foundations are identified. General guidelines regarding timber construction, proprietary shoring systems, cable
bracing, bridge deck falsework, and traffic openings are also discussed.
Chapter Three. Formwork identifies and describes the various components and formwork types
commonly used in bridge construction. Information on load considerations and design nomogmphs are provided.
General guidelines relating to formwork construction and form maintenance are also discussed.
Chapter Four. Temporary Retaining Structures focuses primarily on cofferdams and their application
to bridge construction. As indicated by the chapter title, however, generai topics relating to a wide range of
temporary retaining structures are also addressed. Specific topics include classification of construction types,
relative costs, sealing and buoyancy control, seepage control, and protection. The construction of timber sheet
pile Cofferdams, soldier pile and wood lagging cofferdams, and steel sheet pile cofferdams is reviewed. Methods
of internal bracing, and soil and rock anchorage are also discussed.
Section properties of standard dressed and rough lumber, bridge deck falsework design examples,
recommended thicknesses for wood lagging, and steel sheet pile data are included as appendixes. Definitions
and related publications are identified below.

DEFINITIONS
For the purpose of this manual, the following definitions apply. These definitions are not intended to be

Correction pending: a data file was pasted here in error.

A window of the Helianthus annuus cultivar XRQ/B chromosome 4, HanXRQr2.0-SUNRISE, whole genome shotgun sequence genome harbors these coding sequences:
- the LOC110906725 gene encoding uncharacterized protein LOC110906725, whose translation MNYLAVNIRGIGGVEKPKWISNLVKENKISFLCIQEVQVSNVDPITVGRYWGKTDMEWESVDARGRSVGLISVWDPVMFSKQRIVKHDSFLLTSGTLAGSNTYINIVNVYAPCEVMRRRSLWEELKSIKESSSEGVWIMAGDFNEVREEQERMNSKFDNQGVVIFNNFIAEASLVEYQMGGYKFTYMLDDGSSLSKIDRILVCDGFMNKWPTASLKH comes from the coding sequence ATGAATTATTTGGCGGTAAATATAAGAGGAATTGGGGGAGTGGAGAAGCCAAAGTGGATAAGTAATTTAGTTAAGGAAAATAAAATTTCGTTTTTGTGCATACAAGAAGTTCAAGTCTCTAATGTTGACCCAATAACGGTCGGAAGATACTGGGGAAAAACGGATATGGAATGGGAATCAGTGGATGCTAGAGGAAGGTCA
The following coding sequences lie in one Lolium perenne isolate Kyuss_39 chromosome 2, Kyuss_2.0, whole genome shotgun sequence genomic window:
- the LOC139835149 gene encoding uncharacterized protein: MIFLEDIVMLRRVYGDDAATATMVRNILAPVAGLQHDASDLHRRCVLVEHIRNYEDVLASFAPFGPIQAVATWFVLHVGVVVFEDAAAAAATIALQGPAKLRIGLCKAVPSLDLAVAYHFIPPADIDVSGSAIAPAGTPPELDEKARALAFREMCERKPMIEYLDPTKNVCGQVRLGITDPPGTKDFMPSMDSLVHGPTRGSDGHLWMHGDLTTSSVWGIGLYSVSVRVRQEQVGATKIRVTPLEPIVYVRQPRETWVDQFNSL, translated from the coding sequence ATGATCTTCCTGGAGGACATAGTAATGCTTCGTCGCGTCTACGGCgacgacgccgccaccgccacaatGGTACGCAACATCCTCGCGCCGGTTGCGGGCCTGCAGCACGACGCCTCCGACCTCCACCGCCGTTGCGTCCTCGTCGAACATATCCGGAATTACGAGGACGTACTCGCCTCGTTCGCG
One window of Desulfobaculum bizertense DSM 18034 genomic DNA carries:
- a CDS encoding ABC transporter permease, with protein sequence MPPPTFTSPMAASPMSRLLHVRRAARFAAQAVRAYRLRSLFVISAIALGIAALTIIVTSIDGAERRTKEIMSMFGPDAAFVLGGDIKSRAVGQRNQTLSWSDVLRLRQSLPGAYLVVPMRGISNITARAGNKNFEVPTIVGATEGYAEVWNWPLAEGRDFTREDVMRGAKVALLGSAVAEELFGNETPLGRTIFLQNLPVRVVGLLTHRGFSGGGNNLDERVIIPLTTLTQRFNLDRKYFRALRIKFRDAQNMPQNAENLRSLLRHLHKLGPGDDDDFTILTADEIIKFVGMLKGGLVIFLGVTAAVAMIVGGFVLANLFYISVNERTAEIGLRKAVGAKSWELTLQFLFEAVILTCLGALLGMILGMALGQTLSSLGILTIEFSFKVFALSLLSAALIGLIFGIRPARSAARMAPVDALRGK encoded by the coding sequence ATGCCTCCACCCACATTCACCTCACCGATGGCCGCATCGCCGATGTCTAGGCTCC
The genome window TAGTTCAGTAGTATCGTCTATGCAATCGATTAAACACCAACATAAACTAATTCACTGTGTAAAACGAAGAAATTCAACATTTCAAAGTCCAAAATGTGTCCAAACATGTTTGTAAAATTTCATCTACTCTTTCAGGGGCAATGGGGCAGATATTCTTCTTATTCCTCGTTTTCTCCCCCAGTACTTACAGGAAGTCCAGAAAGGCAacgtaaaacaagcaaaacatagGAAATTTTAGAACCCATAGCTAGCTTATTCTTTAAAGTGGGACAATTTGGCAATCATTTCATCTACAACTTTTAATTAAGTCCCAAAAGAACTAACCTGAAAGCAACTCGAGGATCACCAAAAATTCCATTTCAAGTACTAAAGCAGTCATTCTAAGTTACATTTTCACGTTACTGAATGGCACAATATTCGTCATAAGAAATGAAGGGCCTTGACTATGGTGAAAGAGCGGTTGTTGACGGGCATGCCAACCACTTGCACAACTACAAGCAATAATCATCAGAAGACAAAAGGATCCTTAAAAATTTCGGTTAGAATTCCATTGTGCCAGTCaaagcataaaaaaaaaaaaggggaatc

exclusive, but are generally consistent with the common usage of these terms.
Falsework - Temporary construction work used to support the permanent structilre until it becomes self-
supporting. Falsework would include steel or timber beams, girders, columns, piles and foundations, and any
proprietary equipment, including modular shoring frames, post shores, and adjustable horizontal shoring.
Shoring - A component of falsework such as horizontal. vertical, or inclined support members. For the
purpose of this document, this term is used interchangeably with falsework.
Formwork - A temporary structure or mold used to retain the plastic or fluid concrete in its designated
shape until it hardens. Formwork must have enough strength to resist the fluid pressure exerted by plastic
concrete and any additional fluid pressure effects generated by vibration.

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Cofferdam - A temporary watertight enclosure that allows construction of the permanent structure under
dry conditions.

RELATED PUBLICATIONS
California Falsework Manual, California Department of Transportation, Sacramento, CA, 1988.

Certifcation Program for Bridge Temporary Works (FHWA-RD-93-033), Federal Highway Administration,
Washington, DC,1993.

Formwork for Concrete (SP-4, Fifth Edition, American Concrete institute, Detroit, MI, 1989.

Foundation Construction, A. Brinton Carson, McGraw-Hill, New York, NY, 1965.

Guide Design Specification for Bridge Temporary Works (FHWA-RD-93-032). Federal Highway Administration,
Washington, DC,1993.

Guide Standard Specificationfor Bridge Temporary Works (FHWA-RD-93-031), Federal Highway


Administration, Washington, DC, 1993.

Haridbook of Temporary Structures in Construction, R. T. Ratay, Ed., First Edition, McGraw-Hill Book
Company, New York, 1984.

Lateral Support Systems and Underpinning, Vols. I, II, III (FHWA-RD-75-I28, 129, 130). Federai Highway
Administration, Washington, DC. 1976.

Soil Mechanics, Foundations, and Earth Structures (NAVFAC DM-7), Depanment of the Navy, Alexandria, VA,
May 1982.

Standard Specijications for Highway Bridges, American Association of State Highway and Transportation
Officials, Washington, DC (Readers are cautioned to use latest edition).

Syrühesis of Falsework, Formwork, and ScafJolding for Highway Bridge Srructures (FHWA-RD-91-062). Federal
Highway Administration, Washington, DC, November 1991.